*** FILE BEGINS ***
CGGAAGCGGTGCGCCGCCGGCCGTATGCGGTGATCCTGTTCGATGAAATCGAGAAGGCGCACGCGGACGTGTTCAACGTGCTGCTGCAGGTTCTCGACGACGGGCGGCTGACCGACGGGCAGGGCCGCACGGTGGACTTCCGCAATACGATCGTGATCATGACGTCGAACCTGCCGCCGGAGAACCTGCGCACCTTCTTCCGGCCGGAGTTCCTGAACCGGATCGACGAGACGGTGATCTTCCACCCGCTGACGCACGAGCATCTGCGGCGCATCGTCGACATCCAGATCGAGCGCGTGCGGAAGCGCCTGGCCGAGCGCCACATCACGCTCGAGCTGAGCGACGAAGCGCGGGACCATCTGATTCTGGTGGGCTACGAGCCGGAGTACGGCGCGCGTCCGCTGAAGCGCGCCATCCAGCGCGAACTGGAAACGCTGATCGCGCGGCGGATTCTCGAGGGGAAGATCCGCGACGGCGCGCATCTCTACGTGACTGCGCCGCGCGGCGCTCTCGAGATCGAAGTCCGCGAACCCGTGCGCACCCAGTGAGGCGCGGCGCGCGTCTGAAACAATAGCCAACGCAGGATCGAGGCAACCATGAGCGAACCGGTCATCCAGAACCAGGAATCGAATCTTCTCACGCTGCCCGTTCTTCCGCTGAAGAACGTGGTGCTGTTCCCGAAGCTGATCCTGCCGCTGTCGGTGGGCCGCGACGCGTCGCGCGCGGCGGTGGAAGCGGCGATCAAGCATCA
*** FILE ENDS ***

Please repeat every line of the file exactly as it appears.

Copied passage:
CGGAAGCGGTGCGCCGCCGGCCGTATGCGGTGATCCTGTTCGATGAAATCGAGAAGGCGCACGCGGACGTGTTCAACGTGCTGCTGCAGGTTCTCGACGACGGGCGGCTGACCGACGGGCAGGGCCGCACGGTGGACTTCCGCAATACGATCGTGATCATGACGTCGAACCTGCCGCCGGAGAACCTGCGCACCTTCTTCCGGCCGGAGTTCCTGAACCGGATCGACGAGACGGTGATCTTCCACCCGCTGACGCACGAGCATCTGCGGCGCATCGTCGACATCCAGATCGAGCGCGTGCGGAAGCGCCTGGCCGAGCGCCACATCACGCTCGAGCTGAGCGACGAAGCGCGGGACCATCTGATTCTGGTGGGCTACGAGCCGGAGTACGGCGCGCGTCCGCTGAAGCGCGCCATCCAGCGCGAACTGGAAACGCTGATCGCGCGGCGGATTCTCGAGGGGAAGATCCGCGACGGCGCGCATCTCTACGTGACTGCGCCGCGCGGCGCTCTCGAGATCGAAGTCCGCGAACCCGTGCGCACCCAGTGAGGCGCGGCGCGCGTCTGAAACAATAGCCAACGCAGGATCGAGGCAACCATGAGCGAACCGGTCATCCAGAACCAGGAATCGAATCTTCTCACGCTGCCCGTTCTTCCGCTGAAGAACGTGGTGCTGTTCCCGAAGCTGATCCTGCCGCTGTCGGTGGGCCGCGACGCGTCGCGCGCGGCGGTGGAAGCGGCGATCAAGCATCA